Calculating how much time we have left…

GNOME Power Manager sometimes really gets the time remaining wrong. It doesn't help that the ACPI BIOS sometimes misrepresents the data values, the units, or just gives bogus readings, but we should at least try to be accurate.

So I've been playing with a historical correction-matrix approach, at the moment targeted to the li-ion discharge curve. Initial results are very encouraging, and appear to be much more accurate than relying on the embedded controller data for my dual core laptop and my old iBook. Factoring in battery temperature would likely give an even more accurate answer.

And then I stumbled on this patent.

It appears to patent a method of reading the battery total energy and dividing it by the discharge rate, and then correcting it with a chemistry profile and specific historical correction matrix. Ahh…

This seems fairly obvious calculation to me, and I would hardly call it an invention (it's a formula with method), but I do not want to put a feature into g-p-m that is clearly patented. The patent would also likely explain the lack of documentation available online, and why all of the battery discharge chips are very closed source.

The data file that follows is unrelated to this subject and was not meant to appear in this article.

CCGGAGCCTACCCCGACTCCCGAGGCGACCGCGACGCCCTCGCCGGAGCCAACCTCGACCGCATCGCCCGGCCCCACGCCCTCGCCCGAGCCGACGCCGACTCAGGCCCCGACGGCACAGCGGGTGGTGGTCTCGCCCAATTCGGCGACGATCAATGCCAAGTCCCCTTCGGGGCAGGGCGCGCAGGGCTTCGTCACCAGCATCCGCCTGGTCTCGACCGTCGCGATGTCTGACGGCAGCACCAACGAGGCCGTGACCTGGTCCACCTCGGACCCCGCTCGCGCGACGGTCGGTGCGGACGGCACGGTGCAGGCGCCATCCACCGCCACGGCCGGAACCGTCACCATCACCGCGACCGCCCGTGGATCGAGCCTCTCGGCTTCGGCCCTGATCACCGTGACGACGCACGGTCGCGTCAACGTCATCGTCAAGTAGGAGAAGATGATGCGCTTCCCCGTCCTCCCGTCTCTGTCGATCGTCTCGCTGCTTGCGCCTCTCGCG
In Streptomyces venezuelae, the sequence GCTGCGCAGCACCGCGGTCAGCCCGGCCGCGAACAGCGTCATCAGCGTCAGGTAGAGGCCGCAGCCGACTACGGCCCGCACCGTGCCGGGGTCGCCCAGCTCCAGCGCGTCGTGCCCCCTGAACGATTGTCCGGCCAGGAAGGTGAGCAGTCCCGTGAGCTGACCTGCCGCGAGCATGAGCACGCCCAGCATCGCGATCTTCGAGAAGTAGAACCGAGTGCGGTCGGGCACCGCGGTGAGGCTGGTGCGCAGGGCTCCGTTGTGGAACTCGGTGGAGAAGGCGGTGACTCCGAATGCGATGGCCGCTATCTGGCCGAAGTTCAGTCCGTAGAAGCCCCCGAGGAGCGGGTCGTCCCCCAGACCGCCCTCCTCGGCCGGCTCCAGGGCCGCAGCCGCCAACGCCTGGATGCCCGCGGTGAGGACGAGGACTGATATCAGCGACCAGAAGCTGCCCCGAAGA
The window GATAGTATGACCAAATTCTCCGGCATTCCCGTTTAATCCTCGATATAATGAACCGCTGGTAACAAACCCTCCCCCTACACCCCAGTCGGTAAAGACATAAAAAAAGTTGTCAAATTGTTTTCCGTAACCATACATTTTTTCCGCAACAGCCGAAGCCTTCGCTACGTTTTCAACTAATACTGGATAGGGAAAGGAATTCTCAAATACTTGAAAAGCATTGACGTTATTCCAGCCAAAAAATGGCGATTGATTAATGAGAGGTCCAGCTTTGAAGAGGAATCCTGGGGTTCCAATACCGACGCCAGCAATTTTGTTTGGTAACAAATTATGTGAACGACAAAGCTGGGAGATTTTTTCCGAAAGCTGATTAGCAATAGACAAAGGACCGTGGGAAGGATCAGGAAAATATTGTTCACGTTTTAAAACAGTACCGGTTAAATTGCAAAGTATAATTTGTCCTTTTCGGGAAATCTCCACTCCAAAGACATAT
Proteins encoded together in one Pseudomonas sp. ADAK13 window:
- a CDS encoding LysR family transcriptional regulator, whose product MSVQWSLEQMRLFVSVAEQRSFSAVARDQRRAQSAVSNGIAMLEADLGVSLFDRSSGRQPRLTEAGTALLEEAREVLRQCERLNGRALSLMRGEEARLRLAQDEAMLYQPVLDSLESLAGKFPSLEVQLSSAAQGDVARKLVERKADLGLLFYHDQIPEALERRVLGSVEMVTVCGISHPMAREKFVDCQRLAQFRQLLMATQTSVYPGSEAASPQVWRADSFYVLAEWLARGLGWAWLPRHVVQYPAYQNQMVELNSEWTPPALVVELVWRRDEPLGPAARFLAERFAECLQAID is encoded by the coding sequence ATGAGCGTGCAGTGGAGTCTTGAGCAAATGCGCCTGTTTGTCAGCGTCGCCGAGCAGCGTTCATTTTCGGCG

So, where do I go from here? I've not released any code, but I would appreciate your advice about what to do.

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Richard has over 10 years of experience developing open source software. He is the maintainer of GNOME Software, PackageKit, GNOME Packagekit, GNOME Power Manager, GNOME Color Manager, colord, and UPower and also contributes to many other projects and opensource standards. Richard has three main areas of interest on the free desktop, color management, package management, and power management. Richard graduated a few years ago from the University of Surrey with a Masters in Electronics Engineering. He now works for Red Hat in the desktop group, and also manages a company selling open source calibration equipment. Richard's outside interests include taking photos and eating good food.

One thought on “Calculating how much time we have left…”

  1. Now that you've stumbled on a patent and said so publicly, you may have painted yourself into a corner (triple damages, etc). Often there's a way to work around a patent, by doing the design in such a way that it doesn't exactly match the claims. Eben Moglen's Software Freedom Law Center might be able to help. Joe Buck (GCC steering committee)

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